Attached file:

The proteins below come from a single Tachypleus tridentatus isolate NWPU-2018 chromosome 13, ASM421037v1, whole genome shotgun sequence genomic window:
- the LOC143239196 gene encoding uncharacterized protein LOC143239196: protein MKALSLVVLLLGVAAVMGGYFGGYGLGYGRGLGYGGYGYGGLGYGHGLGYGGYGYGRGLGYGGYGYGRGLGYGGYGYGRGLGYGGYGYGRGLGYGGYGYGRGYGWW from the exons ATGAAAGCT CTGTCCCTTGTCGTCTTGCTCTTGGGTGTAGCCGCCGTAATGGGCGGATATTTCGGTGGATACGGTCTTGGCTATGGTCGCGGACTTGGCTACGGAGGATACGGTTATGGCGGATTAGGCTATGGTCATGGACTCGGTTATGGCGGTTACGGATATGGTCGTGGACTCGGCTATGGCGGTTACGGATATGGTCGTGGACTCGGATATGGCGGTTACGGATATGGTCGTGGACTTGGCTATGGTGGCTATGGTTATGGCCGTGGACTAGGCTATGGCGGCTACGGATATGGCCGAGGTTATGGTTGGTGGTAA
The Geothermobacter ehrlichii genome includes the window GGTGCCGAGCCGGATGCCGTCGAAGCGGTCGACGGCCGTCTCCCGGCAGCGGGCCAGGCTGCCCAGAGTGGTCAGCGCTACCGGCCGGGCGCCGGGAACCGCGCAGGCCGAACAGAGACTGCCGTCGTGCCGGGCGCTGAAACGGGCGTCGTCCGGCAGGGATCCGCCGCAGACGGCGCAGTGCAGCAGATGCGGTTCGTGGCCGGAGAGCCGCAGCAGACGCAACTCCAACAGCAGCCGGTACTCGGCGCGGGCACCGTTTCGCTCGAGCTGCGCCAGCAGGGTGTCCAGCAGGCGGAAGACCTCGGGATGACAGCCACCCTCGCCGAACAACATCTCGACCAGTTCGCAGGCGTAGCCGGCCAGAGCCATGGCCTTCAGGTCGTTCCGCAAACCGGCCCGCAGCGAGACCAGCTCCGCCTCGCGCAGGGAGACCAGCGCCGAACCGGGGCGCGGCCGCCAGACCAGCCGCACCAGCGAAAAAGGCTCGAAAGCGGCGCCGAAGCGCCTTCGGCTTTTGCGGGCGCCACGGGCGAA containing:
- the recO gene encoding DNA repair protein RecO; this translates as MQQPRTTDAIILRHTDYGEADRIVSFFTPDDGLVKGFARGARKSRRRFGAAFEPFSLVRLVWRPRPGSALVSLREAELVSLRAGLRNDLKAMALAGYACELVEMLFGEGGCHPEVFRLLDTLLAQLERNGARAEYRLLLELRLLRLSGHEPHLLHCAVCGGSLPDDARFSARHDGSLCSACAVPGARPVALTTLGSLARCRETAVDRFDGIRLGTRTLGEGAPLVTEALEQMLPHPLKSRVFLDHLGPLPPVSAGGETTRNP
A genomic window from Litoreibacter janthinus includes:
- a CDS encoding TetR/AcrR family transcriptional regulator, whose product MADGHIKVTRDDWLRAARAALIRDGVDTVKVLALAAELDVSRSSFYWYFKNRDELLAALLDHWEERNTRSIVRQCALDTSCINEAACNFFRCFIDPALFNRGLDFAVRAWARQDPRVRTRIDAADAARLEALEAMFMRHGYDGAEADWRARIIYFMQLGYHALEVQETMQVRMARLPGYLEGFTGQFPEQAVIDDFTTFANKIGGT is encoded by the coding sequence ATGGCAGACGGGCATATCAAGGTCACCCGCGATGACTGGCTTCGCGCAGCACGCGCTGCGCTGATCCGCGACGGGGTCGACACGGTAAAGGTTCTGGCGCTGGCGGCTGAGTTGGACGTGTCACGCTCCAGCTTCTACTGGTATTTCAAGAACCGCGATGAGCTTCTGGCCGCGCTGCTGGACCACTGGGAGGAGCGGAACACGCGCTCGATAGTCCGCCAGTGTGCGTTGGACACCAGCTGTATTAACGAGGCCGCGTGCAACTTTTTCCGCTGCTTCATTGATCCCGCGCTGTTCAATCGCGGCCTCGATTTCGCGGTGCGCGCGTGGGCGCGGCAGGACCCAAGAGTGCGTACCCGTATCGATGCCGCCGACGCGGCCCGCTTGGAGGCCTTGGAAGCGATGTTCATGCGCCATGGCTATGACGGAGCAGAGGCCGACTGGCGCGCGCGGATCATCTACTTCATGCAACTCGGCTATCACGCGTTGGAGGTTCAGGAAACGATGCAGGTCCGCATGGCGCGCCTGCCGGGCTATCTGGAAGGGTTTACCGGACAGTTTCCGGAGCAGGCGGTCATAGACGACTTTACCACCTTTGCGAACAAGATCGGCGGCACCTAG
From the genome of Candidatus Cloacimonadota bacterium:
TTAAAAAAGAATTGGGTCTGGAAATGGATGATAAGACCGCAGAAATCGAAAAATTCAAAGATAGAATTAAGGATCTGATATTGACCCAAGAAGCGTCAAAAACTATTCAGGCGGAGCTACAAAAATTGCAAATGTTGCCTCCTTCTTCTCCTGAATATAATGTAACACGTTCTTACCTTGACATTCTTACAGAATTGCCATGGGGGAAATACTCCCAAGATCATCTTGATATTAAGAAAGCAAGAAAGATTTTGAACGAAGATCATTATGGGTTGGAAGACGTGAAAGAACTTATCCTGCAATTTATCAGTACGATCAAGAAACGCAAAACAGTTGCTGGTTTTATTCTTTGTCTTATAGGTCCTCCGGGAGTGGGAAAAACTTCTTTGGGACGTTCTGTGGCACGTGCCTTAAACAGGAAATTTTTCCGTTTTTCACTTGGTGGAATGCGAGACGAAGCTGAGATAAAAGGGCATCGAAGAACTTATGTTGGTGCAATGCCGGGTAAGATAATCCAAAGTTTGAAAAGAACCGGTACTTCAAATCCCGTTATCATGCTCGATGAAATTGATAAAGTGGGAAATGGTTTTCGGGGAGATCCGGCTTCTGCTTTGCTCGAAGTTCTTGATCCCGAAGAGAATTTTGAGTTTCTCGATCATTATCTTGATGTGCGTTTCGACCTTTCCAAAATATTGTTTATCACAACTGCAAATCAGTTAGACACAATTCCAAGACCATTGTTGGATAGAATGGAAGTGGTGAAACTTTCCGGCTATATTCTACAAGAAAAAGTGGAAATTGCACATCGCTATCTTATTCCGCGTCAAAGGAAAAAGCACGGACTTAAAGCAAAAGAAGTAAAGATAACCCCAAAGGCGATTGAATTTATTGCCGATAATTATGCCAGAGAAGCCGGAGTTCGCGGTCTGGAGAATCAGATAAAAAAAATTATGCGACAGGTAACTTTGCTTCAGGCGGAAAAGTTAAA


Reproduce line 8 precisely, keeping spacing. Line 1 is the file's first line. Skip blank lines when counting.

TTAAAAAAGAATTGGGTCTGGAAATGGATGATAAGACCGCAGAAATCGAAAAATTCAAAGATAGAATTAAGGATCTGATATTGACCCAAGAAGCGTCAAAAACTATTCAGGCGGAGCTACAAAAATTGCAAATGTTGCCTCCTTCTTCTCCTGAATATAATGTAACACGTTCTTACCTTGACATTCTTACAGAATTGCCATGGGGGAAATACTCCCAAGATCATCTTGATATTAAGAAAGCAAGAAAGATTTTGAACGAAGATCATTATGGGTTGGAAGACGTGAAAGAACTTATCCTGCAATTTATCAGTACGATCAAGAAACGCAAAACAGTTGCTGGTTTTATTCTTTGTCTTATAGGTCCTCCGGGAGTGGGAAAAACTTCTTTGGGACGTTCTGTGGCACGTGCCTTAAACAGGAAATTTTTCCGTTTTTCACTTGGTGGAATGCGAGACGAAGCTGAGATAAAAGGGCATCGAAGAACTTATGTTGGTGCAATGCCGGGTAAGATAATCCAAAGTTTGAAAAGAACCGGTACTTCAAATCCCGTTATCATGCTCGATGAAATTGATAAAGTGGGAAATGGTTTTCGGGGAGATCCGGCTTCTGCTTTGCTCGAAGTTCTTGATCCCGAAGAGAATTTTGAGTTTCTCGATCATTATCTTGATGTGCGTTTCGACCTTTCCAAAATATTGTTTATCACAACTGCAAATCAGTTAGACACAATTCCAAGACCATTGTTGGATAGAATGGAAGTGGTGAAACTTTCCGGCTATATTCTACAAGAAAAAGTGGAAATTGCACATCGCTATCTTATTCCGCGTCAAAGGAAAAAGCACGGACTTAAAGCAAAAGAAGTAAAGATAACCCCAAAGGCGATTGAATTTATTGCCGATAATTATGCCAGAGAAGCCGGAGTTCGCGGTCTGGAGAATCAGATAAAAAAAATTATGCGACAGGTAACTTTGCTTCAGGCGGAAAAGTTAAA